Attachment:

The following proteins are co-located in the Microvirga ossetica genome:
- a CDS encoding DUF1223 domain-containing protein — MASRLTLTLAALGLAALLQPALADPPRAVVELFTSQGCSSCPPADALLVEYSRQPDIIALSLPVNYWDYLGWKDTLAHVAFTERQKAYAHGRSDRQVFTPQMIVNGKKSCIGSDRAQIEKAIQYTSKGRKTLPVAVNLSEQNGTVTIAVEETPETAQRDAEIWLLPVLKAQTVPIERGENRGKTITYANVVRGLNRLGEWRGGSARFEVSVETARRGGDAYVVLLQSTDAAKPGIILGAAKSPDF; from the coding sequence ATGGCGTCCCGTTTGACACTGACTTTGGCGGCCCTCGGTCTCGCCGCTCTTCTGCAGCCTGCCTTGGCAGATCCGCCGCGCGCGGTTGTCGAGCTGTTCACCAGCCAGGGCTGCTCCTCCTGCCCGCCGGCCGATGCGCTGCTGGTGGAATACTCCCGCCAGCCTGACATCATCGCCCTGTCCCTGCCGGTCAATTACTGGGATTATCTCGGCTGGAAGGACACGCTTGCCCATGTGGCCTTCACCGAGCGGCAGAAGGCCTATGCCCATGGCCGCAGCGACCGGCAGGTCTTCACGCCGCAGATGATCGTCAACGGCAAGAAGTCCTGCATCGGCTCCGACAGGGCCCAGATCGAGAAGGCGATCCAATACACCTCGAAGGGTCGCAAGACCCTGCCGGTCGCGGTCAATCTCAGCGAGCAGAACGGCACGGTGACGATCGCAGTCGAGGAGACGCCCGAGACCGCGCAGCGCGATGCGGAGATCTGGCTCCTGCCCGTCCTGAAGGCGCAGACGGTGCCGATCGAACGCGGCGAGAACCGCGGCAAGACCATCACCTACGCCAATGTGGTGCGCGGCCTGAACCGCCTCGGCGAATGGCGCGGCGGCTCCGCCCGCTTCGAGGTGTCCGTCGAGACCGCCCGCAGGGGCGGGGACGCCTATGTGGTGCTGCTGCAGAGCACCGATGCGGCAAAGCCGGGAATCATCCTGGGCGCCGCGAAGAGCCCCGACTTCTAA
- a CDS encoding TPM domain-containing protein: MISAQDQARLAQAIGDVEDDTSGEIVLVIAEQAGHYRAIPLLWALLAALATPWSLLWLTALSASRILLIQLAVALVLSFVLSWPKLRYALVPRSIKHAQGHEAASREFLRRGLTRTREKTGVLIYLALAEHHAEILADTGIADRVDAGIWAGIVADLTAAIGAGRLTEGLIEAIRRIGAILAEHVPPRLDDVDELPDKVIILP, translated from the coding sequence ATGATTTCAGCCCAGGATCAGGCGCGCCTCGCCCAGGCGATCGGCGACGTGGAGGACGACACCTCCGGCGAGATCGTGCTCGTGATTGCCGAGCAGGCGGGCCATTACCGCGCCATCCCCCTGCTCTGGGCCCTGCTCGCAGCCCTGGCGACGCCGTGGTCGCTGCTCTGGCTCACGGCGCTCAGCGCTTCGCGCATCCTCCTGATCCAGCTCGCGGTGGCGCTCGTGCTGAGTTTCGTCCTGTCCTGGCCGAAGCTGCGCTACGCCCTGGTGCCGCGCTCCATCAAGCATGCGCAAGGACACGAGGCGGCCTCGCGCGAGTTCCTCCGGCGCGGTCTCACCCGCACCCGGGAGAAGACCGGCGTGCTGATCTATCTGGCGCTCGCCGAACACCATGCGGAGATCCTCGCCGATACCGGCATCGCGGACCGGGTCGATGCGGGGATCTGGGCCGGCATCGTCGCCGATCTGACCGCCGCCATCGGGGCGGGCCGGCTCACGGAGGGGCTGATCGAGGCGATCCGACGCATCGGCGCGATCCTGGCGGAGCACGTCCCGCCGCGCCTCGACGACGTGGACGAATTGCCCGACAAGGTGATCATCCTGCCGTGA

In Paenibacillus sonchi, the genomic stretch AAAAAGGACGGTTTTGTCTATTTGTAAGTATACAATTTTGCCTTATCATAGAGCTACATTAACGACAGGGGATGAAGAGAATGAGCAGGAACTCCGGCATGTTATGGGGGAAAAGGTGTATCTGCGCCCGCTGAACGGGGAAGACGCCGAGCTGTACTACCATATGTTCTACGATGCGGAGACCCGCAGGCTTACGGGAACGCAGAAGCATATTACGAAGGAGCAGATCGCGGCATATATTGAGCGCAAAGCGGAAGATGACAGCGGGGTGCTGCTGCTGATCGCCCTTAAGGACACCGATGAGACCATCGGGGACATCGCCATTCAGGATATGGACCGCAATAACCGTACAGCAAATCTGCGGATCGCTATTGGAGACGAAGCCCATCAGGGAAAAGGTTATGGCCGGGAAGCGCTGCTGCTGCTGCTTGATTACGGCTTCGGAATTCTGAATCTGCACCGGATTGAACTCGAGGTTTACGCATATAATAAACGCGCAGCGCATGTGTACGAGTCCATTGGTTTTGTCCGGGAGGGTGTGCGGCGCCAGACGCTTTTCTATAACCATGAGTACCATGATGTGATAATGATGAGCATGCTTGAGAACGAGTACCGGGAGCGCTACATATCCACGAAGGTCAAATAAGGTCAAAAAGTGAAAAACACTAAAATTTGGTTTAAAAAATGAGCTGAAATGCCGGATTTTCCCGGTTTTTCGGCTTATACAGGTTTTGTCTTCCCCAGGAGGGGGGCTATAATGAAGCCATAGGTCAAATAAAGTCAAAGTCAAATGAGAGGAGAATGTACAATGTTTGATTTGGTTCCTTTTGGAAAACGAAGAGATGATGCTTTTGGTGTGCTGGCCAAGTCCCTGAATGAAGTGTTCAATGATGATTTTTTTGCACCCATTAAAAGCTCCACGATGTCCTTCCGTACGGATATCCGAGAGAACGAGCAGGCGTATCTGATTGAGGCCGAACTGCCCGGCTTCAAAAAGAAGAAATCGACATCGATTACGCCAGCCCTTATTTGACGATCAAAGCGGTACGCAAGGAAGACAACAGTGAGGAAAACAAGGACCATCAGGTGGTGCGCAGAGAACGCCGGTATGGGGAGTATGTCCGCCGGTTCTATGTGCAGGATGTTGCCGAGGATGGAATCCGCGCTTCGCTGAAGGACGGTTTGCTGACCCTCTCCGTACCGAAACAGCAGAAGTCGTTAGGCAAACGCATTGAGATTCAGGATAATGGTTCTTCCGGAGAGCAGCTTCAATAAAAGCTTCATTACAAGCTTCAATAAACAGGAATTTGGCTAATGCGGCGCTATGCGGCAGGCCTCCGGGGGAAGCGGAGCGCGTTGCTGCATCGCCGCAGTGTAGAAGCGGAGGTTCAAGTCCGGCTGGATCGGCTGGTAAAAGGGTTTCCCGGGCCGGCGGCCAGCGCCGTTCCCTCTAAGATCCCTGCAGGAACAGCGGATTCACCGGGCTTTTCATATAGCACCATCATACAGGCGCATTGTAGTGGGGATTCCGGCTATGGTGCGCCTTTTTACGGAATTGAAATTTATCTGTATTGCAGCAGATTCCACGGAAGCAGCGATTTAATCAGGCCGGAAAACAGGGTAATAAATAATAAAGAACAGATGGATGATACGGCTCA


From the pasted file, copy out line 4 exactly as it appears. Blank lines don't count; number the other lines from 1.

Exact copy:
In Paenibacillus sonchi, the genomic stretch AAAAAGGACGGTTTTGTCTATTTGTAAGTATACAATTTTGCCTTATCATAGAGCTACATTAACGACAGGGGATGAAGAGAATGAGCAGGAACTCCGGCATGTTATGGGGGAAAAGGTGTATCTGCGCCCGCTGAACGGGGAAGACGCCGAGCTGTACTACCATATGTTCTACGATGCGGAGACCCGCAGGCTTACGGGAACGCAGAAGCATATTACGAAGGAGCAGATCGCGGCATATATTGAGCGCAAAGCGGAAGATGACAGCGGGGTGCTGCTGCTGATCGCCCTTAAGGACACCGATGAGACCATCGGGGACATCGCCATTCAGGATATGGACCGCAATAACCGTACAGCAAATCTGCGGATCGCTATTGGAGACGAAGCCCATCAGGGAAAAGGTTATGGCCGGGAAGCGCTGCTGCTGCTGCTTGATTACGGCTTCGGAATTCTGAATCTGCACCGGATTGAACTCGAGGTTTACGCATATAATAAACGCGCAGCGCATGTGTACGAGTCCATTGGTTTTGTCCGGGAGGGTGTGCGGCGCCAGACGCTTTTCTATAACCATGAGTACCATGATGTGATAATGATGAGCATGCTTGAGAACGAGTACCGGGAGCGCTACATATCCACGAAGGTCAAATAAGGTCAAAAAGTGAAAAACACTAAAATTTGGTTTAAAAAATGAGCTGAAATGCCGGATTTTCCCGGTTTTTCGGCTTATACAGGTTTTGTCTTCCCCAGGAGGGGGGCTATAATGAAGCCATAGGTCAAATAAAGTCAAAGTCAAATGAGAGGAGAATGTACAATGTTTGATTTGGTTCCTTTTGGAAAACGAAGAGATGATGCTTTTGGTGTGCTGGCCAAGTCCCTGAATGAAGTGTTCAATGATGATTTTTTTGCACCCATTAAAAGCTCCACGATGTCCTTCCGTACGGATATCCGAGAGAACGAGCAGGCGTATCTGATTGAGGCCGAACTGCCCGGCTTCAAAAAGAAGAAATCGACATCGATTACGCCAGCCCTTATTTGACGATCAAAGCGGTACGCAAGGAAGACAACAGTGAGGAAAACAAGGACCATCAGGTGGTGCGCAGAGAACGCCGGTATGGGGAGTATGTCCGCCGGTTCTATGTGCAGGATGTTGCCGAGGATGGAATCCGCGCTTCGCTGAAGGACGGTTTGCTGACCCTCTCCGTACCGAAACAGCAGAAGTCGTTAGGCAAACGCATTGAGATTCAGGATAATGGTTCTTCCGGAGAGCAGCTTCAATAAAAGCTTCATTACAAGCTTCAATAAACAGGAATTTGGCTAATGCGGCGCTATGCGGCAGGCCTCCGGGGGAAGCGGAGCGCGTTGCTGCATCGCCGCAGTGTAGAAGCGGAGGTTCAAGTCCGGCTGGATCGGCTGGTAAAAGGGTTTCCCGGGCCGGCGGCCAGCGCCGTTCCCTCTAAGATCCCTGCAGGAACAGCGGATTCACCGGGCTTTTCATATAGCACCATCATACAGGCGCATTGTAGTGGGGATTCCGGCTATGGTGCGCCTTTTTACGGAATTGAAATTTATCTGTATTGCAGCAGATTCCACGGAAGCAGCGATTTAATCAGGCCGGAAAACAGGGTAATAAATAATAAAGAACAGATGGATGATACGGCTCA